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Duluth continues to explore broadband options, with up to $9 million fiber pilot project

The city may pursue a parallel path to Superior's as it seeks to improve service and make it more affordable.

Tubing for fiber-optic cable
A reel of innerduct, the tubing that protects fiber optic cable, sits between the courthouse and the old St. Louis County Jail on Second Street in downtown Duluth in March 2017.
Bob King / File / Duluth News Tribune
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DULUTH — If there's one thing the COVID-19 pandemic drove home, it's the importance of access to reliable, high-speed internet service that people can afford.

Steven Robertson, a senior planner for the city of Duluth, said people have long been interested in bringing better and cheaper broadband to the local scene, initially with the thought that it could juice economic development. But the pandemic revealed the broader importance of high-speed internet for education, work opportunities, social connectivity, commerce and obtaining access to services.

Duluth reports that just 6% of it residents have direct access to a high-speed fiber optic network at present. In her "State of the City" address earlier this year, Mayor Emily Larson said Duluthians struggle with "unreasonably high prices, unreliable service or no viable access altogether.

"This is unacceptable and holding us back as a community," she said.

In April, the Duluth Economic Development Authority approved up to $65,000 in funding to hire Entrypoint LLC to examine the prospects of building out a city-owned fiber optic network. The same firm, based in Salt Lake City, Utah, has also advised the city of Superior as it developed plans for a $31 million open-access network, that would be municipally owned and equally available for multiple internet service providers to use.


The thought is that additional competition will drive down costs, as it has in other communities that have followed a similar path.

On Monday night, the Duluth City Council received an update on that analysis and received its first glimpse of a proposed Digital Access Master Plan.

The document proposes Duluth launch a pilot project in Lincoln Park next year at an anticipated cost of $7 million to $9 million. This would involve building out a primarily underground fiber optic network to serve about 1,900 customers next year.

After a full year of operating that network, Duluth would then decide whether to continue building out a city-wide network at an anticipated total cost of $76 million to $79 million.

If the the Lincoln Park pilot project plan gains council backing, Chris Fleege, director of Duluth's planning and economic development division, said up to $4 million could be drawn from levy-neutral one-time economic development funding sources within the city's general fund.

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The plan also proposes to draw $5 million from Duluth's Community Investment Trust Fund, with hopes that those local funds would be matched with state funds.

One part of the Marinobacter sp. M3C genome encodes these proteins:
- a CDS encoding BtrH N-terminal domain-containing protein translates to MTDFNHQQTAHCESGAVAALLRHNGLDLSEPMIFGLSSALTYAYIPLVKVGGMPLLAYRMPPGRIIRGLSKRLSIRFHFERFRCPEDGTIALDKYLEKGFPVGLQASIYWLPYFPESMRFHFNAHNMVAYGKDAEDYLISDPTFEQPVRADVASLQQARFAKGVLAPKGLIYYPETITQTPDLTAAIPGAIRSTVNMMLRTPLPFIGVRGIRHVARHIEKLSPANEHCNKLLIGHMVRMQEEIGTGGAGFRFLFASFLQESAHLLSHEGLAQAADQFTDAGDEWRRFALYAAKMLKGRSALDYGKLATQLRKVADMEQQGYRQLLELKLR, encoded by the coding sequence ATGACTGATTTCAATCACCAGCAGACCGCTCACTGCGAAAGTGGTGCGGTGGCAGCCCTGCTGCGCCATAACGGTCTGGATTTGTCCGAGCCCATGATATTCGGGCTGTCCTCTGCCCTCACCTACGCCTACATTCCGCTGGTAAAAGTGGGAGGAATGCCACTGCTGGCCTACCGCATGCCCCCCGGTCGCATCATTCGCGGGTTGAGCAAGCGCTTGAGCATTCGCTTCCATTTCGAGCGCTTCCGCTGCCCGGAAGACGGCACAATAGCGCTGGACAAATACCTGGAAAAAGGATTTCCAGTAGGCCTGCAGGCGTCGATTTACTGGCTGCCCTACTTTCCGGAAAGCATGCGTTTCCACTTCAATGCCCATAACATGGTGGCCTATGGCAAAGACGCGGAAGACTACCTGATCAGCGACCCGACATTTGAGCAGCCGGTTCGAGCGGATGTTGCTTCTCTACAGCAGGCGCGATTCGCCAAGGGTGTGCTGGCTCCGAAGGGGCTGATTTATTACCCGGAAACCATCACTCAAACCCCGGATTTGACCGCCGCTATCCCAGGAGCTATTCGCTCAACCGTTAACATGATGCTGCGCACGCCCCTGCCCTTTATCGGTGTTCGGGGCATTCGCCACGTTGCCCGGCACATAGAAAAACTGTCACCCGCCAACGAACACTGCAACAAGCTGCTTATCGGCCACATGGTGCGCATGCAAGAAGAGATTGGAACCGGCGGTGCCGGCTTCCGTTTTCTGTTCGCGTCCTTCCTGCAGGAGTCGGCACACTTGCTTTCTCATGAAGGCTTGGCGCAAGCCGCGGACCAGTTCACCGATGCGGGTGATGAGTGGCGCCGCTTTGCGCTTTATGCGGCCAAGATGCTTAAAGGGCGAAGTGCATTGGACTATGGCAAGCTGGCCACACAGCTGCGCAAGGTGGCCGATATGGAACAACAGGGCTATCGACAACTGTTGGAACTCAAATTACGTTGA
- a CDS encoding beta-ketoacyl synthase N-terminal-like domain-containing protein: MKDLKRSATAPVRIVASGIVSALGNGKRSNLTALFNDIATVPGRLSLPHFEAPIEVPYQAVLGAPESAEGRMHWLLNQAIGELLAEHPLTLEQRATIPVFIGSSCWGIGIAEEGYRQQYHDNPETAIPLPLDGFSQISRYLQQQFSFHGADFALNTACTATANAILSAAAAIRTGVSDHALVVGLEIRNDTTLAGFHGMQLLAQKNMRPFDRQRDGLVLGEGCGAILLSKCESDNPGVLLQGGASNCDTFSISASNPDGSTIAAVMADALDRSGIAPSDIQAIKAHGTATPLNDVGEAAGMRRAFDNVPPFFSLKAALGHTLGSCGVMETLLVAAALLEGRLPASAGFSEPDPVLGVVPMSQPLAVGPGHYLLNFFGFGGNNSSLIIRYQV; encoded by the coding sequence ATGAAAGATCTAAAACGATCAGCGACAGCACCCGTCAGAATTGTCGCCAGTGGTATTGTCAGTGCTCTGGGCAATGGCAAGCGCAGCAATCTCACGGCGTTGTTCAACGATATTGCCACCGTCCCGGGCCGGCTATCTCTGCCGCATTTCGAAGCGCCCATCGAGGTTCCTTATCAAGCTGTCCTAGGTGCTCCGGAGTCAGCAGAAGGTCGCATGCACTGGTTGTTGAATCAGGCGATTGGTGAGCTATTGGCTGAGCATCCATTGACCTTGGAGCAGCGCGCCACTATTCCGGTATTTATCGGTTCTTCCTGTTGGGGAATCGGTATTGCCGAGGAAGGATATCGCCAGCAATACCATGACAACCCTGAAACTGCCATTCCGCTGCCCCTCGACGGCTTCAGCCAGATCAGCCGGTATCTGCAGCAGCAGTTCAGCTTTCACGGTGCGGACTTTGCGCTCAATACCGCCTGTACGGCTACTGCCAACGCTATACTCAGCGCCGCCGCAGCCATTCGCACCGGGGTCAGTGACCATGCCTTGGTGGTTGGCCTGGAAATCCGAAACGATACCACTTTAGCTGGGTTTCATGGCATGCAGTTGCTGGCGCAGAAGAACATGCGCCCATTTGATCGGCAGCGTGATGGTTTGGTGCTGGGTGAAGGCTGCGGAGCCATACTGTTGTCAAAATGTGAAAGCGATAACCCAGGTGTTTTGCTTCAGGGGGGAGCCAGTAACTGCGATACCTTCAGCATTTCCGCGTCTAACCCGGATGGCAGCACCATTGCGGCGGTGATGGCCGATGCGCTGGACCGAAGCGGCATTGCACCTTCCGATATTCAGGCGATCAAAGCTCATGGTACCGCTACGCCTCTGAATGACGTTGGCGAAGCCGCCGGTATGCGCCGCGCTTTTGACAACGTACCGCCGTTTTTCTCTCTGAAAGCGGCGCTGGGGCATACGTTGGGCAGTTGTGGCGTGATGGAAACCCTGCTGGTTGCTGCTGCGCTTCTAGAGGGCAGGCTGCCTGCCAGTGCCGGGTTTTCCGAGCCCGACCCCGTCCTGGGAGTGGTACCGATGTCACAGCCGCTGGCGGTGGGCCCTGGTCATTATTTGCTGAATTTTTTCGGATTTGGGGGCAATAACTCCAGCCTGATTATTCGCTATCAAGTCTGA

Minnesota has set aside $95 million to help bring broadband services to underserved markets, with a maximum $5 million award to any individual community, said Fleege. While the grants are competitive, Fleege predicts Duluth could make a persuasive pitch.

At large Duluth City Councilor Terese Tomanek asked what is the current balance in the CIT Fund.


Larson said that with declining markets, the balance had slipped to just below $30 million but had been as high as $37 million earlier this year. She noted that, if granted, the $5 million request would be for a one-time expenditure from a fund that wouldn't affect the tax levy.

"It's really important to keep in mind that this first ask, it is not a taxpayer ask. We have the financing worked out to try this model and see if it works, and to try it in a neighborhood that really needs it," she said.

Any expenditure from the CIT Fund would require a super-majority vote of the Duluth City Council, meaning no fewer than seven of the body's nine members would need to support the request.

Fleege said that the city would expect restore $2.5 million to the CIT Fund over the first 10 years of operating the Lincoln Park broadband system, from user fees.

Larson said the fiber optic network promises to result in real savings and dramatically improved service for residents.

"We are already, as a community, paying a significant amount to ensure that there is connectivity," she said, pointing out that the city collectively pays about $29.5 million annually for service to 36,000 households, with customers paying an average of about $68 per month.

"With this plan, we know and have the data that ... the total monthly cost to residents would be between $30 and $55. That is a significant savings," she said.

The city conducted city-wide analysis this year, including a survey that more than 1,700 people participated in, and economic developer Emily Nygren said, "Folks felt the reliability of their internet was really shaky. They rated it poor to fair at best."


She also said people also considered the service unaffordable, well above the $40- to $50-per-month range most considered reasonable.

The city also conducted nearly 700,000 speed tests across Duluth, that documented download and upload rates consistently well below the "up to" speeds marketed by local internet service providers, she said.

Peter Passi covers city government for the Duluth News Tribune. He joined the paper in April 2000, initially as a business reporter but has worked a number of beats through the years.
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